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I had a quiz last week in computer security course. There was a confusing question that I am still looking for a good and clear answer.

First, I know that counter mode with a good block cipher is widely accepted and most likely unbreakable as long as the counter (IV) is not being reused.

The question was about using counter mode with a strong block cipher, say AES. The IVs are independently generated. Suppose we encrypt two messages M1 and M2 where M2 is zeros, a sequence of zero bits, and get ciphertexts C1 and C2. Assume C1, M2, C2 are known by an attacker, would it be possible to decrypt, reveal M1?

Since in counter mode C = M ⊕ E(K,(nonce,IV))

for M2, the C2 = E(K,(nonce,IV)) , since M2 is zeros and xoring with zeros does not do anything.

I know that C1 ⊕ C2 = M1 ⊕ M2 but not sure if it is useful here.

My answer was the attacker will not be able to know (M1) because of the strength of the block cipher and the encryption process depends on the key, nonce, and IV which won't be broken if the attacker knows pair of plaintext and it corresponding ciphertext.

I am confused because what I have learned the strength of the counter mode depends on a good block cipher and non-reused IV, but what will happen if the input was zeros, and E(K,(nonce,IV)) was exposed to attacker?

I did not feel I was right, and still confused about it.

Hopefully I can get a clear answer with appreciation.

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  • $\begingroup$ I'm at loss as to why you have both nounce and IV. $\;$ Hint: when applying whatever general formula involving variables without index ($C$, $M$, $K$, $IV$), to variables with index ($C_j$, $M_j$,..), it is crucial to think carefully for each variable if it should get an index or not. $\endgroup$ – fgrieu Feb 5 '15 at 9:20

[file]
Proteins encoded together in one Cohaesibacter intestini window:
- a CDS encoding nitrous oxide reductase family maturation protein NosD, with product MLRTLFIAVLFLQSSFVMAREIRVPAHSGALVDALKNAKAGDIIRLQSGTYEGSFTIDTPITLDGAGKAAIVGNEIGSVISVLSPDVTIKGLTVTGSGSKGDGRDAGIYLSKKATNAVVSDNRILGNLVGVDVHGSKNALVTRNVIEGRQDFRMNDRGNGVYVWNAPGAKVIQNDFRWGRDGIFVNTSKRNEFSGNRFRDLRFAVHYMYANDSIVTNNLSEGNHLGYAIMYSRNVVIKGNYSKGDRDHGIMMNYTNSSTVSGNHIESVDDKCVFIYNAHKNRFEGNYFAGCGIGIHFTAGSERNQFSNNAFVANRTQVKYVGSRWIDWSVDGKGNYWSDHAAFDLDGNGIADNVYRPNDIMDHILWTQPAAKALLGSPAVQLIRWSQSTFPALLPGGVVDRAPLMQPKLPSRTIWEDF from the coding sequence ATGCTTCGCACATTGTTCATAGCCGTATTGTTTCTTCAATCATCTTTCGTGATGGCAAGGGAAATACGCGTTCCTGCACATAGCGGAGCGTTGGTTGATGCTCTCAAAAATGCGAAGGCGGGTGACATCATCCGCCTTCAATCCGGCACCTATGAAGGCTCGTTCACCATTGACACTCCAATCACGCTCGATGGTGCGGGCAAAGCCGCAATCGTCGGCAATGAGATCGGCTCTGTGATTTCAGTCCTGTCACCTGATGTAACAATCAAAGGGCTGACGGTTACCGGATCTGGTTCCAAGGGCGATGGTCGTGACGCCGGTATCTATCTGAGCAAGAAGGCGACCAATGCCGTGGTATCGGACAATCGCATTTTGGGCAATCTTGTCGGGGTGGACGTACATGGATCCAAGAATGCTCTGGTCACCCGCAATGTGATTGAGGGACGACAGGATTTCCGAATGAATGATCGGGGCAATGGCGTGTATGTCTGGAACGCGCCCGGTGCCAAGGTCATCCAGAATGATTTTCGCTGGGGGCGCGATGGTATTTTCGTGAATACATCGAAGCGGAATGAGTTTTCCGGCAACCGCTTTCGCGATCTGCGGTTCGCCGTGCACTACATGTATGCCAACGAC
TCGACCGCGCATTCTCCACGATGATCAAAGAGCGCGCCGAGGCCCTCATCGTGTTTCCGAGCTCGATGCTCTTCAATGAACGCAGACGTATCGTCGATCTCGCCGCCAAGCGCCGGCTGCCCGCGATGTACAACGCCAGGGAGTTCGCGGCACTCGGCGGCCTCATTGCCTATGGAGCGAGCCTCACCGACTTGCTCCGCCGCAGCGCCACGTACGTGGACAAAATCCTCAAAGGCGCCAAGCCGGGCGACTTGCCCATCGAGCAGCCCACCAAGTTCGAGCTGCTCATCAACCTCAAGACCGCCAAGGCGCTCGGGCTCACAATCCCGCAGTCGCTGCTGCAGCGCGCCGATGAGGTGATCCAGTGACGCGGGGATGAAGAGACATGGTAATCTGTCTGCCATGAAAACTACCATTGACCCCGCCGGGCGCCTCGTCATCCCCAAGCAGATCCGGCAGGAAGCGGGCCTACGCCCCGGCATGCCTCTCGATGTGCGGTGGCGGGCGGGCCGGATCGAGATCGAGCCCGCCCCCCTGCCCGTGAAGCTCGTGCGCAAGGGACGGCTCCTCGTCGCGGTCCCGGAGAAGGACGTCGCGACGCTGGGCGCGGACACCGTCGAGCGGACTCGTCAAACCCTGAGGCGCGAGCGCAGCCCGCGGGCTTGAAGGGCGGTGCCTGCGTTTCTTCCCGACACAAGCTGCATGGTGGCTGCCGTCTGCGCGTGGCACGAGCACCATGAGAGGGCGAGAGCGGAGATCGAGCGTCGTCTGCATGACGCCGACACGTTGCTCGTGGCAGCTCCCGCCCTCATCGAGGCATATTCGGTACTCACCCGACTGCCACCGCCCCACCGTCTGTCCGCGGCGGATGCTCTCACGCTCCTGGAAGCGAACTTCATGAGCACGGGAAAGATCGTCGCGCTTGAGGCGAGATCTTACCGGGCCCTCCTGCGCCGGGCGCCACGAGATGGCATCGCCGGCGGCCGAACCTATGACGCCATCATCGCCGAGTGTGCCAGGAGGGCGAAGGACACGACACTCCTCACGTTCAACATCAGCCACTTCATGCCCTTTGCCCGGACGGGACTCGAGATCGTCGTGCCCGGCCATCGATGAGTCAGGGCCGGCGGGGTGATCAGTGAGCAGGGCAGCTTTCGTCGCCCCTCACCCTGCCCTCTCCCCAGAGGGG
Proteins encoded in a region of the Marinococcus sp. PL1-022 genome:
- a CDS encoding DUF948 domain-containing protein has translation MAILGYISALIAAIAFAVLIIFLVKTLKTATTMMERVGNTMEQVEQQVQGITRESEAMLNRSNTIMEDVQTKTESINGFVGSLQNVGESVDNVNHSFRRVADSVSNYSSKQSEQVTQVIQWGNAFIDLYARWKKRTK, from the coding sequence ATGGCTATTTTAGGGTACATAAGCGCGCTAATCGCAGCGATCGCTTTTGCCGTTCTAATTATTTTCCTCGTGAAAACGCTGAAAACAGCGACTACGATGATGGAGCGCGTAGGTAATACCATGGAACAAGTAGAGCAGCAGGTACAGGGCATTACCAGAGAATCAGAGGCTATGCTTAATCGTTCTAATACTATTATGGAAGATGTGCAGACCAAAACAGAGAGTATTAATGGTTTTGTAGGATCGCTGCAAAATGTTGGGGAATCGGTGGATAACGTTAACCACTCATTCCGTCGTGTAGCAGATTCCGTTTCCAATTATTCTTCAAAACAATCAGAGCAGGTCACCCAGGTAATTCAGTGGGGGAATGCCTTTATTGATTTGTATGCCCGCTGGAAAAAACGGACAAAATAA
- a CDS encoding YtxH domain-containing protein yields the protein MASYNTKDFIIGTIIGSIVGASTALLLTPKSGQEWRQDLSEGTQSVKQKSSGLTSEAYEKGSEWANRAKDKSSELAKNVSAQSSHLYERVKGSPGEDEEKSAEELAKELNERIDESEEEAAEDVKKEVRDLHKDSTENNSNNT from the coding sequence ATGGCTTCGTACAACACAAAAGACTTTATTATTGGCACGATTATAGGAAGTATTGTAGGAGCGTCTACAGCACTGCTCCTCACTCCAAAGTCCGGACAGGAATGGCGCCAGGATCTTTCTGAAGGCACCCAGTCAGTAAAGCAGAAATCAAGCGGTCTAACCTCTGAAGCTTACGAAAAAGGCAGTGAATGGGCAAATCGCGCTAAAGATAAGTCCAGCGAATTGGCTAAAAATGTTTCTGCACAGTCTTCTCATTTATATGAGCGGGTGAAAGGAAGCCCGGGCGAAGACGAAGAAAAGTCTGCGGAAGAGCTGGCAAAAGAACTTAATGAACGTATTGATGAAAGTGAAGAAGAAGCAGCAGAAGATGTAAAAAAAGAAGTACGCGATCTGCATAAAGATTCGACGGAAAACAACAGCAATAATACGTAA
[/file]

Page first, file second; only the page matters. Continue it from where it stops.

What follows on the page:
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This all depends on the IVs. If they are independently generated, the IVs will not only be different (so $IV_1 \neq IV_2$), but also their sequences will not overlap with overwhelming probability. In that case, then everything should be fine, so $C_2 = E(K,(nonce,IV_2))$, and $C_1 = M_1 \oplus E(K,(nonce,IV_1))$.

However, if they are reused (so $IV_1 = IV_2$), then $C_2 = E(K,(nonce,IV_2)) = E(K,(nonce,IV_1))$, so $C_1 = M_1 \oplus E(K,(nonce,IV_1)) = M_1 \oplus C_2$, and therefore $M_1 = C_1 \oplus C_2$.

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  • $\begingroup$ clear.So M1 will not be compromised in case IVs are not reused,am I right? I think C2=E(K,(nonce,IV2)) can be used somehow to recover M1, not sure! $\endgroup$ – Naif Alghamdi Feb 4 '15 at 10:51
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    $\begingroup$ It is necessary, but not quite sufficient, that $IV_1\ne IV_2$. For example, $IV_2=IV_1+1$ reveals $M_1$ except for its first 128 bits (assuming $M_1$ and $M_2$ are at least 128-bit). What's wanted is that the counter ranges used in the two encryptions do not overlap. Here we are told that "The IVs are independently generated", thus this situation holds with high odds, for reasonably sized messages. $\endgroup$ – fgrieu Feb 5 '15 at 9:15